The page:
We stood outside of a sumo stable in the Ryogoku district of Tokyo, one of the places where wrestlers practice and live, hoping they would allow visitors to watch as they refined their craft. No such luck.
Today was a health check day for the wrestlers and even if they were having practice, most were not accepting visitors.
Though our guide Tomomi had previously confirmed that spectators would be welcome with this particular stable on this day, they must have changed their minds. It happens.
We made a plan to get to a stable early the next morning, as they should all be very healthy by then. Though we could have attempted to roam the streets in search of a stable on our own, I was happy to have Tomomi, from Tokyo Tours with Tomomi, as our guide because at these stables there was some sort of communication that needed to take place in Japanese. That would have been a tiny problem without someone that actually spoke Japanese.
My handful of words, which mostly included versions of ichiban, wasn’t going to cut it.
Plus, she knew just about everything about the sport of sumo and brought informational sheets describing what would be taking place. We would have surely been lost on our own.
A sumo stable practice is not your typical tourist attraction. The athletes are not putting on a show for you, they are in serious training and with a pending tournament closing in they didn’t have time to waste.
There are many rules to abide by if you are going to be watching the action; No flash photography. No leaving before the end of practice. No talking. No moving.
Basically, just shut up, stay still and respect the sport. Easy.
The next day we arrived at Hakkaku stable at 8:00am and were the only spectators at that time, but by 9:00 the viewing platform was almost full. The practice area was small, consisting of the dirt dohyo (ring), a viewing area big enough for about twenty people and a small section filled with free weights.
The practice was a mixture of faux matches, as well as performing ritual flexibility and strength exercises.
The stero-typical body size of a sumo wrestler does exist, but it also varies greatly. There is everything from the round to the trim, all filled with muscle.
You can’t begin to imagine the intensity of this sport unless you are there to witness the panting, grunting and dripping sweat. The training sessions are long and strenuous.
At times one wrestler would compete in several consecutive matches. I am not sure if they were being punished or rewarded.
In the middle of practice, the stable master, and former Yokozuna grand champion, walked in. He was immediately catered to by the junior wrestlers. One brought him a sitting mat while another the newspaper, then several went before him and bowed.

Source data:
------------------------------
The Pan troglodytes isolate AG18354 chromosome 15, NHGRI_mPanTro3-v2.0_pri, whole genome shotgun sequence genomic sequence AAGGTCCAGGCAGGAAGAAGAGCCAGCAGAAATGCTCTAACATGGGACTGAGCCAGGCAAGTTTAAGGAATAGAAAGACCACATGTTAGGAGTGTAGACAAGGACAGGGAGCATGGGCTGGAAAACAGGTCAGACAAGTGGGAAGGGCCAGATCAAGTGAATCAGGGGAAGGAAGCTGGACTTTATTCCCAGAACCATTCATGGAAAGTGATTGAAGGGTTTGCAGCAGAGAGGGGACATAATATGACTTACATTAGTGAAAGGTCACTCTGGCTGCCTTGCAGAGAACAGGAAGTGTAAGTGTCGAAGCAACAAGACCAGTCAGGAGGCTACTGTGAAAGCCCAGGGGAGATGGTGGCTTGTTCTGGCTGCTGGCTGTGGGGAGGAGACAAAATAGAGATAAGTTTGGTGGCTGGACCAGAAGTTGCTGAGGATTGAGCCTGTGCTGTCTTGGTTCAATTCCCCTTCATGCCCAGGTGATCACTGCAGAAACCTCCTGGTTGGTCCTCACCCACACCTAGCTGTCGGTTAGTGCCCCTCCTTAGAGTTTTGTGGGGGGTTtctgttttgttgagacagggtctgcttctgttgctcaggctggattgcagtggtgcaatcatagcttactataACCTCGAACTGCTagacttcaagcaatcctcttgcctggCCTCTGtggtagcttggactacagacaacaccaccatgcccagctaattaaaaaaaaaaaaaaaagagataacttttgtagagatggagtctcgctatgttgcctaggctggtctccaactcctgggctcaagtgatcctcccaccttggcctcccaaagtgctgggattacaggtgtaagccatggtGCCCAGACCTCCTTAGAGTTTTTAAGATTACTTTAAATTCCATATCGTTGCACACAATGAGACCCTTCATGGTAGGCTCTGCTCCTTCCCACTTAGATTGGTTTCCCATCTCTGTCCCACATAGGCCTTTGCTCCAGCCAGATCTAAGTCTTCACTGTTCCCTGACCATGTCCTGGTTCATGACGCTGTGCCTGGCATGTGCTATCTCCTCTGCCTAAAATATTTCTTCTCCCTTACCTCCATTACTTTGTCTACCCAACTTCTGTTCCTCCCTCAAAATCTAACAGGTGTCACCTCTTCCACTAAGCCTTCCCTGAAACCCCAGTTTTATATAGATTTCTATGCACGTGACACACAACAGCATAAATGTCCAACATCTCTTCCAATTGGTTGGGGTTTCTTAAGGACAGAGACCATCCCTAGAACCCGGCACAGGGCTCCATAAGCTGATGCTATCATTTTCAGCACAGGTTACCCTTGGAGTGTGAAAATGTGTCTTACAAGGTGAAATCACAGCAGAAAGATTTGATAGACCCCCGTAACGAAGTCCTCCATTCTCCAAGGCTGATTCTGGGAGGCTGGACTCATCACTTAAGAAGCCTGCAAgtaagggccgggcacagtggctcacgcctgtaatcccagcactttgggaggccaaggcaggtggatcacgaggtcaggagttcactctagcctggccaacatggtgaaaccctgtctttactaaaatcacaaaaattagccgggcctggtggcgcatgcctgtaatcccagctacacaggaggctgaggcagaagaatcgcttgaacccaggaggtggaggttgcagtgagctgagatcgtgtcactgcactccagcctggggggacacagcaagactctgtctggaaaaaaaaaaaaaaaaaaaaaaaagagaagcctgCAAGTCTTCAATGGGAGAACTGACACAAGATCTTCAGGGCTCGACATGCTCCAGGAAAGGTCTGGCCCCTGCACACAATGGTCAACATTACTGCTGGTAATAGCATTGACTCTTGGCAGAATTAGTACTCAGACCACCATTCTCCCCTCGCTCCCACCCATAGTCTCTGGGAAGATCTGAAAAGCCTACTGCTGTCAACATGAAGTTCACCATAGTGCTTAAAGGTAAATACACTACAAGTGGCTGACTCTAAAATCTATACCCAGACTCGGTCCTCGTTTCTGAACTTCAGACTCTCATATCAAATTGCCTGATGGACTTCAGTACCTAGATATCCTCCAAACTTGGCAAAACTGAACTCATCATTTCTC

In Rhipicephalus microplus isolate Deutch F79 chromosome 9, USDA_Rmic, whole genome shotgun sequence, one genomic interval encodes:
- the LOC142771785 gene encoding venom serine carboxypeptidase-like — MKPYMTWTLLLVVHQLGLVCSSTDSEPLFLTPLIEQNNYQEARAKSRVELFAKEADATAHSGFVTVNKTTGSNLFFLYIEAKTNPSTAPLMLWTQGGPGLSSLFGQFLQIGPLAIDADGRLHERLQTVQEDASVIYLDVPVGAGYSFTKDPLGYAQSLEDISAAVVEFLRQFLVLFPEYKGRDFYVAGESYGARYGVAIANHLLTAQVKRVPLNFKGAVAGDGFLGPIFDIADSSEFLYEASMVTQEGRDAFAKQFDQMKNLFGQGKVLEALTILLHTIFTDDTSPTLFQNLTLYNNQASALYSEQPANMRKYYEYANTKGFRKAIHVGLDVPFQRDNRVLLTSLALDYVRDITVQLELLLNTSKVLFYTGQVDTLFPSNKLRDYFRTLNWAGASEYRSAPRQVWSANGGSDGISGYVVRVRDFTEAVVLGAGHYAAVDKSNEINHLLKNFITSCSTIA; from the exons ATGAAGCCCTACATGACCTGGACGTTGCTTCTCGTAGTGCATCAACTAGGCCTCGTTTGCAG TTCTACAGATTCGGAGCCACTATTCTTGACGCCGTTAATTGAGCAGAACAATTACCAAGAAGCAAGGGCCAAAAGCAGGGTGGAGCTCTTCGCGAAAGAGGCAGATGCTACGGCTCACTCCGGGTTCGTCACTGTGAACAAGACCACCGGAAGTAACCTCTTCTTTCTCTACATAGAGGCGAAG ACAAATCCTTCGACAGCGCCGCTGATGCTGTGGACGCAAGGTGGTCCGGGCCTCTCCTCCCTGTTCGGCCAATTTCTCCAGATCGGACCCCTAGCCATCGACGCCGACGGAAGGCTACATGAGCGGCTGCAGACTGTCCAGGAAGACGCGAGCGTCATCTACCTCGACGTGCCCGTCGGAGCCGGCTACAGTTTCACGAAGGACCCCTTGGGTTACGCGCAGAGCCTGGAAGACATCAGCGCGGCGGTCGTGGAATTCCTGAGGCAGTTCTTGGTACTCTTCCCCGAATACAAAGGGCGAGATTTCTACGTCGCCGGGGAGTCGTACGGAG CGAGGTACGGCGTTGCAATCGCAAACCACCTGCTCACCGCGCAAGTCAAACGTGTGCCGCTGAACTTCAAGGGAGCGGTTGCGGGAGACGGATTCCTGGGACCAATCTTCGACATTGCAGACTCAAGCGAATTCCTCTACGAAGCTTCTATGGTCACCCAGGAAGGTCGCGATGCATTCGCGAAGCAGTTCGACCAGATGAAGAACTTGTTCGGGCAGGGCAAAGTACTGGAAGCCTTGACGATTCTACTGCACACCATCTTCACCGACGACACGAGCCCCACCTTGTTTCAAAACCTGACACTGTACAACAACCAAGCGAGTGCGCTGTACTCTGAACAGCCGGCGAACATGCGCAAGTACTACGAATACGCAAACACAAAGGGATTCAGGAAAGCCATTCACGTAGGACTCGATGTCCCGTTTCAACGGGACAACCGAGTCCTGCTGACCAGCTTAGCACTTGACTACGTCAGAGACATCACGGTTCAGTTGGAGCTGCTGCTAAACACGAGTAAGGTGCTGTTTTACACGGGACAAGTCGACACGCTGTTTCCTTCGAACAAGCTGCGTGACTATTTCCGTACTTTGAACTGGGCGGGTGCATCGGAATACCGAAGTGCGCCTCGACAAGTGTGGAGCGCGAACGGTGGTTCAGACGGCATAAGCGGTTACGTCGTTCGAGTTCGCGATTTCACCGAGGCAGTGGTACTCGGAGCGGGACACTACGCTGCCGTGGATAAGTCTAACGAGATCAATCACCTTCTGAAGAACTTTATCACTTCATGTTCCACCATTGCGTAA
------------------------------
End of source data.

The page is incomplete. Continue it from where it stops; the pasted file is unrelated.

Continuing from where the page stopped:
This same sort of hierarchy seemed to be present amongst the wrestlers too.
When the white belt wrestler, and indication of higher rank, got into the ring the junior wrestlers catered to him, handing him a towel to wipe his brow, giving him drinks of water when he beckoned and even icing his pained shoulder. I want a white belt. He was the bad ass of this stable and it was easy to tell why. He could probably flip a car one handed and most of the others were no match for him. But, there was one wrestler half his size who came close.
After his last bout he sat his ginormous body right in front of me, stretching his legs and watching the others practice. Normally I would have been a little peeved about someone blocking my perfect photo op view, but I wasn’t about to tap him on the shoulder to ask him to scooch on over.
I had no intention of being thrown over his shoulder and into that ring.
After the practice bouts, it was time for group stretching. I believe I had done some of these moves in yoga class, without as much flexibility.
It is truly impressive when a massive man can do a seated forward fold and I can’t even touch my toes.
After about two hours, the wrestlers put their hands into a prayer pose, looked up and thanked the gods. I would have been thanking them for actually having survived the last two grueling hours of practice at the sumo stable.
At that point, some of the junior wrestlers were in charge of watering and sweeping the ring. This would be a good incentive to bulk up and not be a junior any more.
As we left the sumo stable, we saw the wrestlers in the alleyway hanging up their belts, chatting amongst each other and washing the dirt off their bodies with just the water from a spray hose. The sense of camaraderie is evident, the battles in the ring forgotten already.
Many stables that allow visitors will require appointments by phone at least a day in advance and some request a Japanese speaker accompany you. Though you can attempt a visit on your own, it’s much easier with a guide who speaks Japanese; Tokyo Tours with Tomomi (www.tokyotourswithtomomi.weebly.com) escorted me to practice at Hakkaku–beya (1-16-1 Kamezawa, Sumida-ku, Tokyo). But, you can also easily book a tour online at Voyagin.
When navigating on your own you can try the following stables:
- Oshiogawa-beya | tel. +81 (03) 3643-8156 |2-17-7 Kiba, Koto-ku, Tokyo | Subway: Tozai Line to Kiba Station
- Wakamatsu Stable| tel. +81 (03) 5608-3223|3-5-4 Honjo, Sumida-ku, Tokyo| Subway: Toei Asakusa Line to Honjo-Azumabashi Station
- Futagoyama Stable| tel. +81 (03) 3673-7339|8-16-1 Kita Koiwa, Edogawa-ku, Tokyo| Train: Keisi Main Line to Keisei Koiwa Station
- Musashigawa Stable| tel. +81 (03) 3805-6343|4-27-1 Higashi Nippori, Arakawa-ku, Tokyo| Train: Train JR Yamanote Line to Uguisudani Station
- Oshima Stable| 3-5-3 Ryogoku, Sumida-ku, Tokyo | Subway: Sobu Line to Ryogoku Station
- If you want a quick (& free) peek go to Arashio-beya where you can see the action from the windows out front. 2-47-2, Hama-cho Nihonbashi Chuo-ku Tokyo | tel. 81-(03) 3666-7646)
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